Not to give Rp (or anyone) a hard time (because anyone who comes here in search of improvement is a winner in my book), but I've always had the feeling that too many teachers--especially, I suppose, teachers with limited classroom experience-- seem to be searching for a "method." Frankly, I blame the teacher training programs for that, and the education establishment in general. The implication is that there exists some sort of step-by-step programmed list of instructions which, if followed exactly by teachers and students, will inevitably result in learning success. Anyone can do it. Simply do step one first, then proceed to step two and so on. All you need is the right textbook (which, of course, is the one I'm selling) and the list of steps.

It is, of course, wishful thinking, although I will admit it is tempting because it promises so much for so little effort. But I think the longer one spends at the front of a classroom, the more one realizes that there aren't any real shortcuts. Every class is different; every student is different. A good teacher is one that genuinely knows his (her) stuff, and is willing to endure a little chaos in the classroom process while students and teachers feel their way through the fog of learning. From the teacher's point-of-view, the real problem is getting to genuinely know your stuff, and that's where "the LA" comes in. It's for teachers, and Lewis makes a point of pointing that out at least twice in his book The Lexical Approach. There's not much in there for students, but a heck of a lot of provocation for teachers wanting to get their feet on solid theoretical ground. For me, it was a breathtaking revolution. It is far more than knowing the rules of grammar. It constitutes an understanding of why there are rules, what they can do for you, and why some of them that are commonly accepted are flat wrong, not to mention proposals for improvements. A student would be confused from reading Lewis. Indeed, he implores teachers not to use the book directly in the classroom. A teacher, however, can gain so much from it that whatever "method" he or she may eventually decide works best as a personal choice, he or she will be a greatly improved teacher for the effort that not only reading Lewis may directly provide, but also from the increased additional individual research it seems to inspire. Being a good teacher actually takes some work! Outside the classroom.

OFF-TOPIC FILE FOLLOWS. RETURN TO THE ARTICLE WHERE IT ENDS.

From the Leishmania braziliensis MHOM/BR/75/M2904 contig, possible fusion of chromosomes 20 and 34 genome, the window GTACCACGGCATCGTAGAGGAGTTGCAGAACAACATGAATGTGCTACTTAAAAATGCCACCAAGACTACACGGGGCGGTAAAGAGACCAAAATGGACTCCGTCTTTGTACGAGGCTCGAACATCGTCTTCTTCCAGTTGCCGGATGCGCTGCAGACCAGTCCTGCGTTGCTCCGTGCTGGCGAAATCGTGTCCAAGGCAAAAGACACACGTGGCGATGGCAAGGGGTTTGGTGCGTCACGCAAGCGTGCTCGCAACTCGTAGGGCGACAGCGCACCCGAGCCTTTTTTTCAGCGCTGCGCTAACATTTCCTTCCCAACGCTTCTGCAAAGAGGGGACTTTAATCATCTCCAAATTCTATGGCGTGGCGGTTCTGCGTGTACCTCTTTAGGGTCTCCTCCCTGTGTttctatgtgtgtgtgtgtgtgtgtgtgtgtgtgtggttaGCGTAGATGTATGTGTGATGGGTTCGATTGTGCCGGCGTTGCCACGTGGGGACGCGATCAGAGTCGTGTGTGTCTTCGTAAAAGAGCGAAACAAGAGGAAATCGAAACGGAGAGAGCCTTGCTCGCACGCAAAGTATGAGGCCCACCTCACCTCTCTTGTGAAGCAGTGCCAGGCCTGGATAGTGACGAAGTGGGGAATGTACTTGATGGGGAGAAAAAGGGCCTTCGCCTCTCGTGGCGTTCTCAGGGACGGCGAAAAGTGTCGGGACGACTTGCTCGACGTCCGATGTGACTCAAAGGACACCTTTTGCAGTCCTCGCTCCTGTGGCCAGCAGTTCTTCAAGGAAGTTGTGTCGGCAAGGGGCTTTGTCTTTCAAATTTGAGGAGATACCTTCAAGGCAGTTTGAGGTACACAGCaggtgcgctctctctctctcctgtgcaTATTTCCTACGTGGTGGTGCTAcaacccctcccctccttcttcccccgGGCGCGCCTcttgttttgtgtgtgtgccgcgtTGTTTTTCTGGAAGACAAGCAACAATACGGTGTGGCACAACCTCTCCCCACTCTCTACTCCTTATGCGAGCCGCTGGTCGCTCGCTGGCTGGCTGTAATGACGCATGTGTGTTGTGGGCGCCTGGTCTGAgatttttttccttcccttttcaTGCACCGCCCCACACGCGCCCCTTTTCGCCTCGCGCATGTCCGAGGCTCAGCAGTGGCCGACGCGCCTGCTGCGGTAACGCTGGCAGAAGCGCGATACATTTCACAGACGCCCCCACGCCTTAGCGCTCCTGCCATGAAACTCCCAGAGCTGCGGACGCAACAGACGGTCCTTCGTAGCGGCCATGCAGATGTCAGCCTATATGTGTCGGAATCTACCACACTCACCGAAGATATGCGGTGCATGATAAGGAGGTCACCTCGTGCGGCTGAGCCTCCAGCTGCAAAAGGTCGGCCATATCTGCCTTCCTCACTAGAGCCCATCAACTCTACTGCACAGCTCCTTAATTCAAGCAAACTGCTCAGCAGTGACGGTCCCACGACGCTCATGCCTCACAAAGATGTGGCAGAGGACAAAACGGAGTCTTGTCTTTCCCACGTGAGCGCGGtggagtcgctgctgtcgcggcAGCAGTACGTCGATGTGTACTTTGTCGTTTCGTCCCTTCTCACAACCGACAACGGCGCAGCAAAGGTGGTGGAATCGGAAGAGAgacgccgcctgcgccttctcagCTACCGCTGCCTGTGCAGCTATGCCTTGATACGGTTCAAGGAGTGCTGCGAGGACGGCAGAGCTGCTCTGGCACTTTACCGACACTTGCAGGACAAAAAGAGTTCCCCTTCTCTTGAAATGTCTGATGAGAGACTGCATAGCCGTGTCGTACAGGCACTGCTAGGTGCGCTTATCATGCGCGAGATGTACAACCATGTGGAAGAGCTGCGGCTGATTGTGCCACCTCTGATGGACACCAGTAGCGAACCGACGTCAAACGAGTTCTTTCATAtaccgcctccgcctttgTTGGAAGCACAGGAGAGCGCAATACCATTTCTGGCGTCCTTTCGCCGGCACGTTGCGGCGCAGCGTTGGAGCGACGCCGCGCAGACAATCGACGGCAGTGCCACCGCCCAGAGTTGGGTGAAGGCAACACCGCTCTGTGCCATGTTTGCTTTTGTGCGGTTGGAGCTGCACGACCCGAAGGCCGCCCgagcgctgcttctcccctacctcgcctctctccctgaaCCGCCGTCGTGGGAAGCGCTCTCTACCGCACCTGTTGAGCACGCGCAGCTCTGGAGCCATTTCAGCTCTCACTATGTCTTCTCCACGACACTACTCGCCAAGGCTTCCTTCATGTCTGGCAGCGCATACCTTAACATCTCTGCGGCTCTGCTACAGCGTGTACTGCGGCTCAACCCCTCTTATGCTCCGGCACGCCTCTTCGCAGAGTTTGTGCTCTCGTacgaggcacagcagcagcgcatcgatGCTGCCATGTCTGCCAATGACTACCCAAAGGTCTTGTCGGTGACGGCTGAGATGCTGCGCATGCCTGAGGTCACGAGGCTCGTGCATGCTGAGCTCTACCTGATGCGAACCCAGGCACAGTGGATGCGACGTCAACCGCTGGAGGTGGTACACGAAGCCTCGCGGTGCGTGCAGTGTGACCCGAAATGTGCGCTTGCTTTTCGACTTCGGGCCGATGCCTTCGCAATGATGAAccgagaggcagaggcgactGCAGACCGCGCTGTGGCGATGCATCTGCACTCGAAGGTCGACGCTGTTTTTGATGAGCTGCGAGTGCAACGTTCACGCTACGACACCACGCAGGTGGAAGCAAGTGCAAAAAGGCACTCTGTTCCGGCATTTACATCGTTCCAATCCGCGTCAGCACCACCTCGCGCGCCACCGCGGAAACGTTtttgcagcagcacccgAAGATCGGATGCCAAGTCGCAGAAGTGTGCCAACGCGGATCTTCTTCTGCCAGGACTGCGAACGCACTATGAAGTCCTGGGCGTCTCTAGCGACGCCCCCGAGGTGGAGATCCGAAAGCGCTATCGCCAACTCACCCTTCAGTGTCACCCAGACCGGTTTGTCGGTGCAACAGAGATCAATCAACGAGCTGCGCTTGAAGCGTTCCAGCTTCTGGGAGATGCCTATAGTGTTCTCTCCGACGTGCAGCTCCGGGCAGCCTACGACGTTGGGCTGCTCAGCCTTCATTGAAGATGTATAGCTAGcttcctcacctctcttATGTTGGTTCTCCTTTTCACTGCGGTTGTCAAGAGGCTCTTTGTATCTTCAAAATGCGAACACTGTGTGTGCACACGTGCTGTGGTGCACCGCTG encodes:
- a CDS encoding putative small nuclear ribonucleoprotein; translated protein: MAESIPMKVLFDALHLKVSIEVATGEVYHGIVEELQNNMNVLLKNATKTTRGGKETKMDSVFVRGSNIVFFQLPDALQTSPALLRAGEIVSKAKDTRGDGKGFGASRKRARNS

Thanks for this, Fluffy. I really hope every teacher who happens on this website takes the time to read your wonderful post. Time has given you great wisdom, it appears. :wink:

Posted: Wed Oct 13, 2010 1:21 pm
by fluffyhamster